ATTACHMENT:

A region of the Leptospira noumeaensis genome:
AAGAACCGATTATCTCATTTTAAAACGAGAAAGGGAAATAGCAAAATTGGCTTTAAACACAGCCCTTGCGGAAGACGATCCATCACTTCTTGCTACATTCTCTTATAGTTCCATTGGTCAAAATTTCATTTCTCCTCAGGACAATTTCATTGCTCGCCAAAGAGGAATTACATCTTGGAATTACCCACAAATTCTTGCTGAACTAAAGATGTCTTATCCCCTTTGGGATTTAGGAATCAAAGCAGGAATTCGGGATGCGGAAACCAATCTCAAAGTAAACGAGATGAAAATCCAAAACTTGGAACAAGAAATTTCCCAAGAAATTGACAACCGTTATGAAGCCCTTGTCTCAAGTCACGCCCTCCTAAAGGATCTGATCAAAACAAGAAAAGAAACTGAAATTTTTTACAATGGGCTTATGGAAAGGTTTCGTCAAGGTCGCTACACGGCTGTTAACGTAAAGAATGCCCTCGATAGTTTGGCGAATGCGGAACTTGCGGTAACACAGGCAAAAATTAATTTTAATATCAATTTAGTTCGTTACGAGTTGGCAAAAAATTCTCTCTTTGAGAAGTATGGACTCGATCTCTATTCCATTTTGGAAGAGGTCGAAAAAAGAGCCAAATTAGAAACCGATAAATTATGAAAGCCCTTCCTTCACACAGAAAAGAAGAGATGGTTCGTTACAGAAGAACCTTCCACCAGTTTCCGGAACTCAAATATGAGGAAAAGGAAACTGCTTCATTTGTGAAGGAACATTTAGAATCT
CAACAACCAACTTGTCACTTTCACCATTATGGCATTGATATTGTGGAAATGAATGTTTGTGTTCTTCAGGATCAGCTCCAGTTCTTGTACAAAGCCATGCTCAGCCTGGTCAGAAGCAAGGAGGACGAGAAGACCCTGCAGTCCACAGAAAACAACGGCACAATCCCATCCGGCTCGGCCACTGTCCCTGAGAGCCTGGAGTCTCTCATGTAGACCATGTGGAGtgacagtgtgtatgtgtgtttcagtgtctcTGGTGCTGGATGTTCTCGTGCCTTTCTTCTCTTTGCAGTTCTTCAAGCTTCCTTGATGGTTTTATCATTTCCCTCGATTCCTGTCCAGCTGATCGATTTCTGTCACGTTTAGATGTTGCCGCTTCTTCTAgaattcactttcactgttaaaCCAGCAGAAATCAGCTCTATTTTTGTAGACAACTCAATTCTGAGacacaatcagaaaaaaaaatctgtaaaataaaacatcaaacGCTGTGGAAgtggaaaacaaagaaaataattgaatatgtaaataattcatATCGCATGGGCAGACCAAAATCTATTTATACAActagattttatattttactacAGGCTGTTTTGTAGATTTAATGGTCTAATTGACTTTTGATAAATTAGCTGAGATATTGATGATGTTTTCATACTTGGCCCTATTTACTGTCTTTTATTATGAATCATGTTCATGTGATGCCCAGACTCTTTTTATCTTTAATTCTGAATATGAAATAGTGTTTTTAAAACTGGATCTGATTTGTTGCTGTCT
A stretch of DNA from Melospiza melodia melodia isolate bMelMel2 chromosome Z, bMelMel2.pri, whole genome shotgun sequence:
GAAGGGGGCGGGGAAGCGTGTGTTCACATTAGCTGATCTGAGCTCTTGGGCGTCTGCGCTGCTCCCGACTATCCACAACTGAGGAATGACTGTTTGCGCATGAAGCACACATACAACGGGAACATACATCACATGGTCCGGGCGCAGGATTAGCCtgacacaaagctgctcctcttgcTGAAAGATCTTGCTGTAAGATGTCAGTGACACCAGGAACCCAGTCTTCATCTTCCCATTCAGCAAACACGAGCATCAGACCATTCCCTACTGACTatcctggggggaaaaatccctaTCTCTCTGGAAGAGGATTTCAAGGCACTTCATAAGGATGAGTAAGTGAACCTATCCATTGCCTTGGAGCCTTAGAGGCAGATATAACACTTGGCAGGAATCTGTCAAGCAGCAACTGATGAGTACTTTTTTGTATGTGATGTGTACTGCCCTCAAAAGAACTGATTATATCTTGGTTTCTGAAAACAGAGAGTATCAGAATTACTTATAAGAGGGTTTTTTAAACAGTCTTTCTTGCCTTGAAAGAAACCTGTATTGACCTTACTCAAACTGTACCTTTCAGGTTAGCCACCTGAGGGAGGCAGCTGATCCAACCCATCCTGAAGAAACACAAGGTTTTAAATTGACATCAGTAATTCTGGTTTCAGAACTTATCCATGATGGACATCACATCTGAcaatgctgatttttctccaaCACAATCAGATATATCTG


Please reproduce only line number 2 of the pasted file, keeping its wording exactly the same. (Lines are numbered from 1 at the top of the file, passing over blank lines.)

AAGAACCGATTATCTCATTTTAAAACGAGAAAGGGAAATAGCAAAATTGGCTTTAAACACAGCCCTTGCGGAAGACGATCCATCACTTCTTGCTACATTCTCTTATAGTTCCATTGGTCAAAATTTCATTTCTCCTCAGGACAATTTCATTGCTCGCCAAAGAGGAATTACATCTTGGAATTACCCACAAATTCTTGCTGAACTAAAGATGTCTTATCCCCTTTGGGATTTAGGAATCAAAGCAGGAATTCGGGATGCGGAAACCAATCTCAAAGTAAACGAGATGAAAATCCAAAACTTGGAACAAGAAATTTCCCAAGAAATTGACAACCGTTATGAAGCCCTTGTCTCAAGTCACGCCCTCCTAAAGGATCTGATCAAAACAAGAAAAGAAACTGAAATTTTTTACAATGGGCTTATGGAAAGGTTTCGTCAAGGTCGCTACACGGCTGTTAACGTAAAGAATGCCCTCGATAGTTTGGCGAATGCGGAACTTGCGGTAACACAGGCAAAAATTAATTTTAATATCAATTTAGTTCGTTACGAGTTGGCAAAAAATTCTCTCTTTGAGAAGTATGGACTCGATCTCTATTCCATTTTGGAAGAGGTCGAAAAAAGAGCCAAATTAGAAACCGATAAATTATGAAAGCCCTTCCTTCACACAGAAAAGAAGAGATGGTTCGTTACAGAAGAACCTTCCACCAGTTTCCGGAACTCAAATATGAGGAAAAGGAAACTGCTTCATTTGTGAAGGAACATTTAGAATCT